Some of the smartest inventions of the 20th Century have also become the most damaging to our health.
I’m not talking about illegal drugs, or airplane crashes or even the threat of nuclear warfare. Of course those things are pretty deadly, but thankfully rare in the context of the general population.
I’m talking about the innocent activity (or non-activity) of sitting
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Relaxation time is important, and getting a good night’s sleep even more so. And few nutrition experts would argue that we should eat sitting down to help digestion.
But the rest of the day?
We don’t really need to sit much at all. In fact we should be moving as much as possible.
Most ‘jobs’ can be done while sitting down
Machines have replaced humans in manual jobs, and now so many businesses operate through the internet, people are spending more and more time at our desks.
It’s not just in the workplace though.
Spending time on social media at home is time not spent being more active, whether that’s going to the gym or simply walking the dog. We travel by car or public transport, which isn’t always avoidable since we don’t live within walking distance of all our destinations, and when we get home we slouch on the sofa in front of the TV to unwind.
It’s a cultural trend we need to reverse
We automatically look for a seat on a train and let someone carry our bags for us when they offer.
It’s human instinct to do as little as possible to preserve energy, and this worked well when food was scarce, but these days it’s an instinct that needs to be challenged if we are to keep our bodies fit and healthy.
The big fat outcome
But all this inactivity is leading to weight gain, decreased heart and lung fitness, reduced muscle strength and even mental and cognitive problems like depression, dementia, and ADHD, all of which have been shown to improve with regular exercise.
It’s estimated that 2,857,000 work days are lost each year due to back pain or injuries, many of which could be attributes to poor posture, sitting for long hours, and lack of movement. *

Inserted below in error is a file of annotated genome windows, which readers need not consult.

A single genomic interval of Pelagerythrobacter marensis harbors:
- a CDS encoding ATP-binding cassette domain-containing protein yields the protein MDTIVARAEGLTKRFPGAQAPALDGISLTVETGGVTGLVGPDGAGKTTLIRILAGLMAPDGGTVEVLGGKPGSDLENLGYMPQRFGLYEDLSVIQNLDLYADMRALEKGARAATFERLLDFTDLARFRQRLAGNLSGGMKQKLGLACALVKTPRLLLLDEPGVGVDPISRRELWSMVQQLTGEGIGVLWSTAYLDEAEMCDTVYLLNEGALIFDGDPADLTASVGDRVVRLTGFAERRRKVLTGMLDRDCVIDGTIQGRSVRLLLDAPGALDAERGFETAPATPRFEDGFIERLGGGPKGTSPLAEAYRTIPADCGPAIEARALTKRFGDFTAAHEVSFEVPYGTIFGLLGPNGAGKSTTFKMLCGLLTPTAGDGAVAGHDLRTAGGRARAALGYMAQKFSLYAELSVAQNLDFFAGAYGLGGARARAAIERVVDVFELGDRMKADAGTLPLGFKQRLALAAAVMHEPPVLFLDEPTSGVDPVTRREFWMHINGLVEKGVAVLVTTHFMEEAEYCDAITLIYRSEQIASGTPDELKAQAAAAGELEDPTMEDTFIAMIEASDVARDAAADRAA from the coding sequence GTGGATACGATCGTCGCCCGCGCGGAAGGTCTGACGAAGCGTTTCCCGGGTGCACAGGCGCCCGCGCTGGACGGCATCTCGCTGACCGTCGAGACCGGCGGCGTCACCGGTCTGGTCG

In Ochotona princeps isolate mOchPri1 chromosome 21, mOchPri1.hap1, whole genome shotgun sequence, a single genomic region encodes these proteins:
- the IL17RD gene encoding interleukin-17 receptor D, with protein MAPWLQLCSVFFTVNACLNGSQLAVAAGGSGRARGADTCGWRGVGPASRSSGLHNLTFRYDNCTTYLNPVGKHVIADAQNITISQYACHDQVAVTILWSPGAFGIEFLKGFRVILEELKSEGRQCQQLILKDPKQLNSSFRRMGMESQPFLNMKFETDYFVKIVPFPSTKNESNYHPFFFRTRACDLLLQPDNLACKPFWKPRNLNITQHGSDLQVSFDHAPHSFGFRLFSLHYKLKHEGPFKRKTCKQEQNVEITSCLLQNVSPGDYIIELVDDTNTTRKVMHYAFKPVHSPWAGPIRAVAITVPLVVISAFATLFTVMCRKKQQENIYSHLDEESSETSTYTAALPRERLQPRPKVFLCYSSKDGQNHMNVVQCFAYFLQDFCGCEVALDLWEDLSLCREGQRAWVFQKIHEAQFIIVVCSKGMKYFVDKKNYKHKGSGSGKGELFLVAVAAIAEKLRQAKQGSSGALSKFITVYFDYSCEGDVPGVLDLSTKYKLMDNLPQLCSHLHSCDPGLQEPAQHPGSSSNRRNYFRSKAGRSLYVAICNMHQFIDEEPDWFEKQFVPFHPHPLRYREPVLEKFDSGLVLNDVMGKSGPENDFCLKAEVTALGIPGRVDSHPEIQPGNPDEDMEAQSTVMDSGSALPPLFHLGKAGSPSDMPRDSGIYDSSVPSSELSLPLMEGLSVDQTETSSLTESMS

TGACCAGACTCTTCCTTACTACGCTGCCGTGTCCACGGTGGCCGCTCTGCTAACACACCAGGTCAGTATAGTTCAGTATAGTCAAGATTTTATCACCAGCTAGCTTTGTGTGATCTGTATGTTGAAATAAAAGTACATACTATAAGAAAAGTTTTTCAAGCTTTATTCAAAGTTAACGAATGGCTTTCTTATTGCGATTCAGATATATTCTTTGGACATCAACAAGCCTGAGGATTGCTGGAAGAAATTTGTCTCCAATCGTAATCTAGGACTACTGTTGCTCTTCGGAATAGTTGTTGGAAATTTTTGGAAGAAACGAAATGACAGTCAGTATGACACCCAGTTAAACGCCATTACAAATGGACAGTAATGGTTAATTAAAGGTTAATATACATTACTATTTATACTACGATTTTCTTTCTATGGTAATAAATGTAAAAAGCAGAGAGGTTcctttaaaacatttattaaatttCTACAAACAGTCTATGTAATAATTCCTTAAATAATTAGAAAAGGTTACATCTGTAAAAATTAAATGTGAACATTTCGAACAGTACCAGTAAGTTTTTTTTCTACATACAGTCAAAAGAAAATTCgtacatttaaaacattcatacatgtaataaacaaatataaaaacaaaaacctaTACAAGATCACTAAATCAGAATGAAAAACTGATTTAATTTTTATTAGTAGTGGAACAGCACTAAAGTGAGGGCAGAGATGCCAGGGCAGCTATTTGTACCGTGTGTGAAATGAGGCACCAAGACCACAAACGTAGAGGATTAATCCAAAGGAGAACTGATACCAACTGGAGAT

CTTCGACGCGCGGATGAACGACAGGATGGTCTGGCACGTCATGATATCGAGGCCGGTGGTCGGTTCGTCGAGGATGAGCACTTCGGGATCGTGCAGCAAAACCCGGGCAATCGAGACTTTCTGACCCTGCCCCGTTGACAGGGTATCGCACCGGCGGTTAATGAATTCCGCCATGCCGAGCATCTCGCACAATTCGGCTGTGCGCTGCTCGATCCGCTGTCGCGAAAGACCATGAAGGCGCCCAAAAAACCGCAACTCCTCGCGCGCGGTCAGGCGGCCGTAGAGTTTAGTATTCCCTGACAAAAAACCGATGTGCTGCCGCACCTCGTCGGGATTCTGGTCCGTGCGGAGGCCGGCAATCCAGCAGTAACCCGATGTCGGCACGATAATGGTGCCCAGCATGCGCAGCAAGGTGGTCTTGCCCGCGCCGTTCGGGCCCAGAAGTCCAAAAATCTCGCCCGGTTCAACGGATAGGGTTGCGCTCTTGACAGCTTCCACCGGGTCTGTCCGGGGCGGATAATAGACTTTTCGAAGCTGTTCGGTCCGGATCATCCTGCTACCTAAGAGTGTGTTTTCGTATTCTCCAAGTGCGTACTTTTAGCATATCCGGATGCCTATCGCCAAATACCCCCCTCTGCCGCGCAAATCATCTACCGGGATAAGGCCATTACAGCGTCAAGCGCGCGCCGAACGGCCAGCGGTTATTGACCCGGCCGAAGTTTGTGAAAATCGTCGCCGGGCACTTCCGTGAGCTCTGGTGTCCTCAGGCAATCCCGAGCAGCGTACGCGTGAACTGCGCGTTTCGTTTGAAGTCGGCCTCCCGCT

A manual worker or someone on their feet like a hairdresser is pacing and moving all day, even if they don’t do any formal exercise.
It’s very likely that this person is getting more movement into their day than someone with a desk job who goes to the gym three evenings a week!
How anyone can move more
Suggestions for solutions abound that put the emphasis on companies and workplaces to get their employees more active, by offering free or reduced cost healthcare and gym memberships, and that the Government in turn should be supporting businesses to implement these incentives.
Call me uncharitable but I don’t agree the responsibility of solving the problem lies solely with businesses and the Government.
That’s disempowering people and removing their ability to take control of their own lives.
Apps like Stand Up can be used to remind you to get up and move around every so often, and I still see able bodied people using lifts where stairs are available.
To me those options are a no brainer, they really do add up, and they’re free!
Smart fitness tools
Smart Fitness Trackers such as a Fit Bit are great for keeping people on track too; you can link up with your friends and compete against them in achievable challenges like hitting a certain number of steps over the week. You can do that here at watchFit do with gamified Plans in the app. It all helps to keep you engaged and motivated.
Basic models of wearables are more affordable and worth the initial investment in your health, and the app downloads are inexpensive.
I’m lucky in that since I work from home I can prop my laptop up on a sideboard and work standing, but I think this is one idea companies should consider for their employees, even treadmill desks where you work while walking – that’s certainly on my wish list!
What can you do to get more activity in your day that can be implemented quickly and cheaply? It’s probably easier than you think, and your body will certainly thank you for it!
Connect with Expert Polly Hale